Telemachos gives his first overt recognition of the dangers of his own


Norman Austin

absence. He hints that he fears that he may be a secondMenelaos who

is absent from home at a critical moment.
The circuitous line of argument and questioning which
Telemachos adopts in this scene illustrates a fact which becomes even
more evident in Books 4 and 15. Telemachos will talk of the situation at
home if pressed, but he prefers not to divulge the full particulars or to
give any hint of what action he may take on his arrival back home. He
gives a patently false pretext for his departure in Book 4 and even when
he talks in Book 15 of guarding his property this is elegant euphemism.
Like Odysseus in the Iliad, Telemachos maintains a distance between
himself and others.16Not that he doesn't impress his hosts at Pylos and
Sparta as being a well-spoken young man, friendly, polite and honest.
But we, who see him from the author's perspective rather than from
theirs, recognize that Telemachos' candor died after Athena's first
visit in Book 1. The candor which impressesMenelaos in Book 4 is the
kind which is achieved by artifice.
The journey of Telemachos is his education. In his journey
he is introduced for the first time to the manners of a civilized world.
Through the stories which his hosts tell him he is introduced to the
models of the heroic life. From these models and from his hosts' com
ments he learnswhat the heroic code is and what that code expects of
him in particular (the &8Kas).Of all the paradigms held up before him,
by far the most important, the one to which most attention is given, is
that of his father. Odysseus is presented as the heroic man, favored by
Athena, who fought bravely, but he is also presented as the supremely
cunning strategist. Of the two aspects it is his cunning which receives
greater recognition than his heroic conduct.17When we recall thatmost
of the allusions to Odysseus in Books 3 and 4 have his cunning as their
theme we can understand that for Telemachos cunning was the pre
16On this aspect of Odysseus' character seeW. B. Stanford, The
Theme (Oxford 1954) ch. IV. A fine poetic representation of the growing likeness of son to
father is given when Telemachos retiresbehind his cloak to hide his feelings from his Spartan
hosts (4.114-116), just as Odysseus does at Alkinoos' court (8.83-95). It is a nice irony that
Helen and Menelaos should recognize Telemachos by the identical gesture of concealment
which Odysseus is at thatmoment using at the Phaeacian court.
17The studies which emphasize the educational
purpose of Telemachos'
journey, even when they recognize that Odysseus isTelemachos' most important paradigm,
do not attach sufficientweight to the fact that it isOdysseus' doloswhich is his most highly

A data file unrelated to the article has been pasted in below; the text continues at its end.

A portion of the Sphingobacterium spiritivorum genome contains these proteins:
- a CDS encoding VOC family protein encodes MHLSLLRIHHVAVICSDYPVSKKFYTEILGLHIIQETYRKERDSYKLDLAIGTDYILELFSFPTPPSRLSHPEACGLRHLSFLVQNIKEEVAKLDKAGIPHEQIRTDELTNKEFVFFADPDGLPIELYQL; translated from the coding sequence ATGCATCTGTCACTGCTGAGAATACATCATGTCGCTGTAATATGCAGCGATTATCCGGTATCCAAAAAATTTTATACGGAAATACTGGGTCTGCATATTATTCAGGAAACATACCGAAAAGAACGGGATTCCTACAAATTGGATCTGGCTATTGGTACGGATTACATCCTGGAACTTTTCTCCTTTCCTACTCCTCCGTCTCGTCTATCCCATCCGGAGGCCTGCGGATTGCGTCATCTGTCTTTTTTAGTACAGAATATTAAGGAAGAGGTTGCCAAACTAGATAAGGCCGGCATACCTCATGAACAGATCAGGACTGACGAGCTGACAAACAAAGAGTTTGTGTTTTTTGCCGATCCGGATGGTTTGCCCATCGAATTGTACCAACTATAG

praised characteristic. The poem, by structural and linguistic repetitions, draws many
similarities between Odysseus and Telemachos. These I have not attempted tomention in
detail since they form the substance of an unpublished paper by Anne Amory Parry.

Telemachos Polymechanos
eminent characteristic of his father's which he should emulate. Tele
machos has, therefore, three most persuasive models of cunning to
instruct him: Athena, whose disguise he witnessed personally, Orestes
and Odysseus, who are expressly presented to him as paradigms.
With cunning as the predominant theme of his education
should expect that Telemachos should on his return to
Ithaka give clear evidence that he has profited from his models. While
abroad he had demonstrated some capacity for disguising his true feel
ings and keeping his own counsel, but there had been little scope for
his talents. He had been a passive, albeit a receptive, audience, observ
ing, questioning, listening. When he arouses Peisistratos in Book 15
he starts to act for himself; it is from this point, therefore, thatwe should
look for themore conspicuous examples of his dexterity in disguise.
Here Telemachos is prevented from fully exercising his
independent intelligence by the reappearance of Odysseus on the scene.
With Odysseus in control, Telemachos is left little opportunity to show
his own talent for inventive deceits; he must play the part assigned to
him. This subordinate role, however, is a continuing part of his educa
tion. It is only Odysseus in person, preeminently the man of disguises,
the Proteus among mortals, who can present the final educative
paradigm. It is essential that Telemachos should enter on the higher
rites only in the company of his father. Telemachos' journey had been
the largely theoretical side of his education; in Ithaka comes the chance
for practical education, in Telemachos' observation and imitation of
ii maestro,Odysseus himself.
Telemachos, as we should expect, enjoys the game of
immensely and plays it with great zest. Largely it is
a game dictated by Odysseus, but Telemachos adds his personal touches